Preparation instructions for soya sauce are not widely disseminated and the knowledge of making soya sauce is largely transmitted within the trade. Due to the small domestic market, Singapore’s soya-sauce businesses are mostly export-oriented.

The advancement of technology has led to the production of other condiments including vinegars as well as sweet, oyster, chilli, plum, and lemon sauces. Sauce factories also typically produce taocheo, a soybean ferment. Taocheo is usually fermented in earthenware jars and is still stirred by hand periodically in traditional establishments, such as Kwong Woh Hing. Kwong Woh Hing, in particular, continues to produce soy sauce the traditional way, preferring to age its sauces with a longer time-frame, of at least a year

Experience of a Practitioner

Mr Thomas Pek Ee Perh is the CEO of Tai Hua Food Industries which produces and distributes locally made soya sauce products. Tai Hua was established by Mr Pek’s grandparents in 1947 and is currently managed by the family. Mr Pek is also the president of the Singapore Food Manufacturer’s Association (SFMA), of which Tai Hwa is a member.

Under Mr Pek’s direction, Tai Hwa has set its eyes on the global market, creating a strong brand that is associated with quality and retaining its traditional methods of producing soy sauce. In order to compete in the global market, Mr Pek and his grandfather sought to mechanise and streamline processes relating to the craft itself. Mr Pek also works closely with government agencies, who have supported SFMA’s efforts to overseas showcases in countries such as China, Saudi Arabia, and the Netherlands.

The main challenge faced by the business is of succession, says Mr Pek. He hopes his son will show interest in future. Mr Pek firmly believes that with the injection of younger blood, Tai Hwa will benefit from the influx of new ideas.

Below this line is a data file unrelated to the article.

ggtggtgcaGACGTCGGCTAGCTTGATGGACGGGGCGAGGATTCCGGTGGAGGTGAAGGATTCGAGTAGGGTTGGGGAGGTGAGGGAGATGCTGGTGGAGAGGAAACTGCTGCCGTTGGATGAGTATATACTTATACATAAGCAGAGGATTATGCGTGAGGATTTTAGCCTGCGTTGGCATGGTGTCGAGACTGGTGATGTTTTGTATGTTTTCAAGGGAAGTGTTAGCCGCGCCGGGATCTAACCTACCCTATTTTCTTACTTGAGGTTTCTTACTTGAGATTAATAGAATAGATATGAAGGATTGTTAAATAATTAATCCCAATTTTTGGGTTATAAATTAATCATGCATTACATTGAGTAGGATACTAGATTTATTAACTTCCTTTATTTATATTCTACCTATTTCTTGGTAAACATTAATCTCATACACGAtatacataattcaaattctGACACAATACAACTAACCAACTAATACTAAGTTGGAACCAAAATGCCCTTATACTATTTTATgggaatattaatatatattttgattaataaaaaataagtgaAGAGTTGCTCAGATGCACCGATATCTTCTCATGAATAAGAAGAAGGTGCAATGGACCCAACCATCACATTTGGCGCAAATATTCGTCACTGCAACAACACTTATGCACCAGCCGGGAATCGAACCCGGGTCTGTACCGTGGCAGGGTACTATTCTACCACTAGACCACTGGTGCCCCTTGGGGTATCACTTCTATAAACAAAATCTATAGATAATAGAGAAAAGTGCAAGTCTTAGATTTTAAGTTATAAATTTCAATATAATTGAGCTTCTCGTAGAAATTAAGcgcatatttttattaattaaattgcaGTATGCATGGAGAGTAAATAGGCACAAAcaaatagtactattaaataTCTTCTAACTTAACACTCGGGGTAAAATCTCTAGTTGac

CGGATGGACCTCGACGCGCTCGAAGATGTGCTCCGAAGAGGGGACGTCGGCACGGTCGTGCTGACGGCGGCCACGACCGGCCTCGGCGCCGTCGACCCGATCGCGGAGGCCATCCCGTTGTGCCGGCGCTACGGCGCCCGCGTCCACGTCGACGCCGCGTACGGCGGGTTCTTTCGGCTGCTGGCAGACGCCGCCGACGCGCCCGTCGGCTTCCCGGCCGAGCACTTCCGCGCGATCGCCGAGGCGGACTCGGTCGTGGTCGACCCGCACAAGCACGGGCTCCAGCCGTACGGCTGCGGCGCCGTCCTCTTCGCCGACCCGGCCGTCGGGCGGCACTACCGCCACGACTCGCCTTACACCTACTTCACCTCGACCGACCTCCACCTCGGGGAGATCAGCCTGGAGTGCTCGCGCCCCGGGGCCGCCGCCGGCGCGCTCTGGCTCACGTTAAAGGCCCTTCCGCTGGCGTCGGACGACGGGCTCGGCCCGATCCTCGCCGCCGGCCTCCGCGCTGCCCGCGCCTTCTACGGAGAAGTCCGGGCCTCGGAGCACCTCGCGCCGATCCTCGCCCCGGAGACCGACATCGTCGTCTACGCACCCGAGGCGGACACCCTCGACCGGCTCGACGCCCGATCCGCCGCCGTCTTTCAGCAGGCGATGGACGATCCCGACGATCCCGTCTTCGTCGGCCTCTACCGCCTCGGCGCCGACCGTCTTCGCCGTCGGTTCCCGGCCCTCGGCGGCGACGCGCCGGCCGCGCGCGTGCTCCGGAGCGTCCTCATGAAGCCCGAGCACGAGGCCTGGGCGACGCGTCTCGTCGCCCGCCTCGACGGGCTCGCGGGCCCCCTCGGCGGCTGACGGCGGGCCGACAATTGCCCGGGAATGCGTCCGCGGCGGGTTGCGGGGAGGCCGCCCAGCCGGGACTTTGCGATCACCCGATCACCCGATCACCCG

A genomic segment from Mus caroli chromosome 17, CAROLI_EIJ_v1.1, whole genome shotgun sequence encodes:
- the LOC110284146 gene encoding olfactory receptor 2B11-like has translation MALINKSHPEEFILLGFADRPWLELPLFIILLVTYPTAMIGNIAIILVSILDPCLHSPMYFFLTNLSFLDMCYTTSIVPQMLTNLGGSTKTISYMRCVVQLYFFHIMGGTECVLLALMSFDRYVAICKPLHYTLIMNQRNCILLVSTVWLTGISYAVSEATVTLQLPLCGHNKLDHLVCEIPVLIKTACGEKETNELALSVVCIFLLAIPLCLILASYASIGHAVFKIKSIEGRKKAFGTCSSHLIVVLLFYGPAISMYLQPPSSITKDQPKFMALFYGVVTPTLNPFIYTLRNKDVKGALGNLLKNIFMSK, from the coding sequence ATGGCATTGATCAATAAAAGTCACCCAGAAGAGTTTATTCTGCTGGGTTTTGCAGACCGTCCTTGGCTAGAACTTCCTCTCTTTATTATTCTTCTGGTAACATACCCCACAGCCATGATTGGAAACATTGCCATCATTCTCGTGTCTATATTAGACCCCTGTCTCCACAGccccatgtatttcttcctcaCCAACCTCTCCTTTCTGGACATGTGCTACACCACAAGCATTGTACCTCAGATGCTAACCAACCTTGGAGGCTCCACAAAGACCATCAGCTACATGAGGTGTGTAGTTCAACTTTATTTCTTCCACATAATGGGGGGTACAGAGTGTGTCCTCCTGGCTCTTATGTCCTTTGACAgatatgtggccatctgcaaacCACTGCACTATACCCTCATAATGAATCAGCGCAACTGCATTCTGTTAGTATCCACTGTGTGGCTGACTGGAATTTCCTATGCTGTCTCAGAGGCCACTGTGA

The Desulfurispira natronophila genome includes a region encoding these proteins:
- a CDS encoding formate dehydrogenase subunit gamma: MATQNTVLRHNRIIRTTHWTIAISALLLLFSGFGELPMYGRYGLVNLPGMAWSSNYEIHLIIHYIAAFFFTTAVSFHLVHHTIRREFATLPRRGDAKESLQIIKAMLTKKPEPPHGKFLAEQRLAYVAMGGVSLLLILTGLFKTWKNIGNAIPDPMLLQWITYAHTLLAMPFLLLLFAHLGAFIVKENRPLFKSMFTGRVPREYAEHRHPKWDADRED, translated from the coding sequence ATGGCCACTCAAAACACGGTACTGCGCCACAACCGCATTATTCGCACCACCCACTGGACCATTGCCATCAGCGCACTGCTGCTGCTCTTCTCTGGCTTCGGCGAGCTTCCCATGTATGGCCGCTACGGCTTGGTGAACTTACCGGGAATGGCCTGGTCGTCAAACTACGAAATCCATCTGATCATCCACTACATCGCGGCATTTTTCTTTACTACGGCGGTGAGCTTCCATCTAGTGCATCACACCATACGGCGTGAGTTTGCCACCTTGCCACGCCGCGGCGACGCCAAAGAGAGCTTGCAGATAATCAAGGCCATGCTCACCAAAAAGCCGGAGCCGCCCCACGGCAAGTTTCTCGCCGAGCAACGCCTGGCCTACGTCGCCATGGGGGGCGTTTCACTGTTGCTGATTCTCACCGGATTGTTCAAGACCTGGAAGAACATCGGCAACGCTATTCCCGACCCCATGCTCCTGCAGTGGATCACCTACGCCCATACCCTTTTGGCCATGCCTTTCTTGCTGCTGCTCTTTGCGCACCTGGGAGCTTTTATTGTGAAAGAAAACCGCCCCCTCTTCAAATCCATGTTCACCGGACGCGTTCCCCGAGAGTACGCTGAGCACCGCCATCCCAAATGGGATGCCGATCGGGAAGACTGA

Viability and Future Outlook

There have been efforts to educate the public about the process of making soya sauce. Companies, such as Kwong Woh Hing, which prefer the traditional method of brewing sauces naturally, have embraced digital opportunities by establishing an online presence- including doing a virtual 360 tour of factory, and documenting their legacy and heritage via multimedia stories.

The sustainability of the practice depends on the younger generation or family members carrying on the trade. The laborious work and long periods involved in making soya sauce require persistence and a dedication to quality. Nonetheless, the willingness of the establishments to work on public appearances and collaborate with partners indicates a willingness to adapt to changing times and trends. For instance, to encourage greater interest amongst the younger generation, Tai Hwa is reaching out to students from tertiary institutions to partner with local food manufacturers with the aim of developing new food products. 

References

Reference No.: ICH-077

Date of Inclusion: October 2019

References

Lee, Tee Jong. The Soy Sauce Towkay: The Story of Yeo Thian In, Founder of Yeo Hiap Seng Sauce Factory in Singapore. Singapore: Campus Crusade Asia Limited, 2010.

Leong-Salobir, Cecilia. Urban Food Culture: Sydney, Shanghai and Singapore in the Twentieth Century. Palgrave Macmillan, 2019.

Shurtleff, William and Akiko Aoyagi. History of Soybeans and Soyfoods in Southeast Asia (13th Century to 2010), Lafayette: Soyinfo Centre, 2010.

Shurtleff, William and Akiko Aoyagi. History of Soy Sauce (160 CE to 2012). Lafayette: Soyinfo Center, 2012.